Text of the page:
Oh yes, it is that time of the year. Time for a fresh start, time for a “new you.” Time to set resolutions. And despite popular belief, resolutions are not to be ridiculed.
Setting goals for the upcoming year is a healthy mental practice and can help get your life back on track. Think of New Years as a reset button; you are taking initiative in your life and changing whatever wasn’t sufficient enough to make you happy in the past year.
Change is good for you. Branch out and explore ideas or goals you’ve had but never acted on. Despite the beneficial experience, New Year's resolutions are severely underrated; too many people take pleasure in mocking the very concept that they can change their bad habits.
This is discouraging for most people, but try looking at it in a new light. Use the hateful comments to motivate yourself, since proving others wrong is always so fulfilling. That’s one of the best parts about sticking to your resolutions. That and bettering yourself, of course.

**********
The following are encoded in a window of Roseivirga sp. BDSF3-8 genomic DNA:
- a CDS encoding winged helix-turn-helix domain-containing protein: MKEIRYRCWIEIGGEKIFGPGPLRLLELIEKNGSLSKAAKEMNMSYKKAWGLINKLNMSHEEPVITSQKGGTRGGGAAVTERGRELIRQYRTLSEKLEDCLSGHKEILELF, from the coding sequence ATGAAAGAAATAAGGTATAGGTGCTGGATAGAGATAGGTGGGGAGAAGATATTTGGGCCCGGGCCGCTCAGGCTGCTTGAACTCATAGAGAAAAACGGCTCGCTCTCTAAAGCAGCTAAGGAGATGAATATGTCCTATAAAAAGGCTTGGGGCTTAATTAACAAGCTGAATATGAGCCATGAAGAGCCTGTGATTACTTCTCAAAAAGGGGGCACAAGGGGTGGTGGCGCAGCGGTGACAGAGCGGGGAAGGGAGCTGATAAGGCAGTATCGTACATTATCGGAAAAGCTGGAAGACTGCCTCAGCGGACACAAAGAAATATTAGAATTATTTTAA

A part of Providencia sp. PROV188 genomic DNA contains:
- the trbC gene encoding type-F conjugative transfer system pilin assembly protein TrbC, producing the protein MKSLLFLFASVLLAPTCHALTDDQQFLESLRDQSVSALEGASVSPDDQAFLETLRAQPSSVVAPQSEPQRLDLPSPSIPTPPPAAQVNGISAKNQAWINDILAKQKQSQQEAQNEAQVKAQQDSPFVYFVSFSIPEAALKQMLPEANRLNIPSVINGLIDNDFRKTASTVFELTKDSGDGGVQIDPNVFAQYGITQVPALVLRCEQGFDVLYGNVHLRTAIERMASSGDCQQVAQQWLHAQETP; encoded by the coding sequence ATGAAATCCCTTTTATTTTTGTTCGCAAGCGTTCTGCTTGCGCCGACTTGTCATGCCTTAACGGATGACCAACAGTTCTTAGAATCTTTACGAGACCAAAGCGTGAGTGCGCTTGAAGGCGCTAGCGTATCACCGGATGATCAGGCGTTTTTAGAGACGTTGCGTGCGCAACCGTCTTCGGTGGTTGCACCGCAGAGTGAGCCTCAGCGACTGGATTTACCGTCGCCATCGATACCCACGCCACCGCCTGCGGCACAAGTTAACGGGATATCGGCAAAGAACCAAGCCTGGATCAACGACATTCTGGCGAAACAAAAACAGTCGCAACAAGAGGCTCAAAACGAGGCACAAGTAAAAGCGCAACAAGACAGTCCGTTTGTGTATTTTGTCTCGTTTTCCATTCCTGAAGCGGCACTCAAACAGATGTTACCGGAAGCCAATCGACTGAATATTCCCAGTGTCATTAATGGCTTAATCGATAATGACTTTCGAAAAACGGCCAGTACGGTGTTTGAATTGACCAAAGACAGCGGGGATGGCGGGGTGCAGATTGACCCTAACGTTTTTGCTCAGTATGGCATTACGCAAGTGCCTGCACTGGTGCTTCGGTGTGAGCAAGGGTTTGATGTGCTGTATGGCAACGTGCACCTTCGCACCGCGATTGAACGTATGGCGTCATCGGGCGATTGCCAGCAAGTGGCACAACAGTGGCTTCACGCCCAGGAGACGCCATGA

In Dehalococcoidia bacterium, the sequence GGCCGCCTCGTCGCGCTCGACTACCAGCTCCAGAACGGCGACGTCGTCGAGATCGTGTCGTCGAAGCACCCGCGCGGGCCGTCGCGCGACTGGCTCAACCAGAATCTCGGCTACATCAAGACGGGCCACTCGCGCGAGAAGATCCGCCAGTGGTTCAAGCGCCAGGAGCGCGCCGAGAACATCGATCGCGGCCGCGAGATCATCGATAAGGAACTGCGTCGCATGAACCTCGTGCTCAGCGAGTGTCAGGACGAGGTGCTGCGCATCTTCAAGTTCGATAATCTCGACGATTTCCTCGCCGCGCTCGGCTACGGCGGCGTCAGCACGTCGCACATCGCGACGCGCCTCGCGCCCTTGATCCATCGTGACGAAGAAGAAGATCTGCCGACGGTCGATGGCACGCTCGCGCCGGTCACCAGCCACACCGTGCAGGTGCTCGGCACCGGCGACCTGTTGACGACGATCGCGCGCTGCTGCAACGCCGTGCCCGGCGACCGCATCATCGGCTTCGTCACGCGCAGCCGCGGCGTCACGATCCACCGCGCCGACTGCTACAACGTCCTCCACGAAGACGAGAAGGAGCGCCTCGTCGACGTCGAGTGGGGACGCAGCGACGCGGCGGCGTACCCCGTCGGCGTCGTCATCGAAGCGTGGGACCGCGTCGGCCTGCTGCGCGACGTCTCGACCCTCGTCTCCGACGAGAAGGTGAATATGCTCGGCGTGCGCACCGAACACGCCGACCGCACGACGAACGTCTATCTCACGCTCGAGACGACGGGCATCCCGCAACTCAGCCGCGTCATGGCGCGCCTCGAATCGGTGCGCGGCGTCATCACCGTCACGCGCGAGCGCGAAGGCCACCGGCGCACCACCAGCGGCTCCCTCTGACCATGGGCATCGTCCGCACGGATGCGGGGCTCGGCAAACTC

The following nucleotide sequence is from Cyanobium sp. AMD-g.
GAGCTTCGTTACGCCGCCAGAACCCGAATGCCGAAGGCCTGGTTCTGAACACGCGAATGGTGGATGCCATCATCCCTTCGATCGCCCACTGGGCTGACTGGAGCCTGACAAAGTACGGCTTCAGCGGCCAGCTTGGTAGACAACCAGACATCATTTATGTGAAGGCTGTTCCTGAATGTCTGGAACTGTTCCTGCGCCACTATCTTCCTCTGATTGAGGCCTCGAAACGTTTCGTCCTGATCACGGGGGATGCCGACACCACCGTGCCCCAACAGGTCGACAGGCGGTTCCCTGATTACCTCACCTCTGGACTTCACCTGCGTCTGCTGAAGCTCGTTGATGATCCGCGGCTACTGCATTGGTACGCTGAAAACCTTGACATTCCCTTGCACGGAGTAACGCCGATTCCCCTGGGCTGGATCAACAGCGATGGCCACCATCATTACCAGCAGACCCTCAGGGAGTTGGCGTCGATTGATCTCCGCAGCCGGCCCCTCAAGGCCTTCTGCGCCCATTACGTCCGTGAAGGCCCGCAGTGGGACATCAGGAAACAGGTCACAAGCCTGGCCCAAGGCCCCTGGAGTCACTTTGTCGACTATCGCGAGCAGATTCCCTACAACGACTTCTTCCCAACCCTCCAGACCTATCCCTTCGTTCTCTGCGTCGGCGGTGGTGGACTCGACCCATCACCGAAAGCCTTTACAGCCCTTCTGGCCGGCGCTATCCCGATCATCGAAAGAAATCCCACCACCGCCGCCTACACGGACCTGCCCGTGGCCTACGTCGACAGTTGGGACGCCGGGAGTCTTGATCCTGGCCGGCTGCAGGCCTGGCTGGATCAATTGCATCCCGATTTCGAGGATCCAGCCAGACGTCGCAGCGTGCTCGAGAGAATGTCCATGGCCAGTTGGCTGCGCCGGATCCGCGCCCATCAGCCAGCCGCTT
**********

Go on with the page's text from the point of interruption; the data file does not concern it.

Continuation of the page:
You can become that health or gym freak you’ve always striven to be, and although people may argue that for the most part no one really sticks to their goals, which is true, that doesn’t mean you shouldn’t create any. Even crazy, unrealistic goals that you know you won’t be able to reach are great.
If you know that your goal is a bit more difficult than most, you just have to try that much harder and making any sort of effort to accomplish that, is enough to be proud of.
Who cares if you give up after a week of going to the gym; you went to the gym for a straight week! That’s impressive. Even if you give up after a day, you got the chance to try something new and gain more experience.
Now you know you don’t like crazy diets or you’ve learned that you actually suck at yoga at least you’ll never have to wonder, “what if?” again.
Try making resolutions every year, even if you’re unable to stick to them, at least you got to try something and that’s more than most people can say.
Better yet, if you stick to your resolution, you’ll benefit yourself, prove those pessimistic, anti-resolution people wrong, and break “resolution quitter” stereotype.
Read an alternate opinion on New Year's Resolutions: "On New Year's Resolutions: Why New Habits Should Not Be Exclusive to the Beginning of the Year" by Paulene Ng Chee.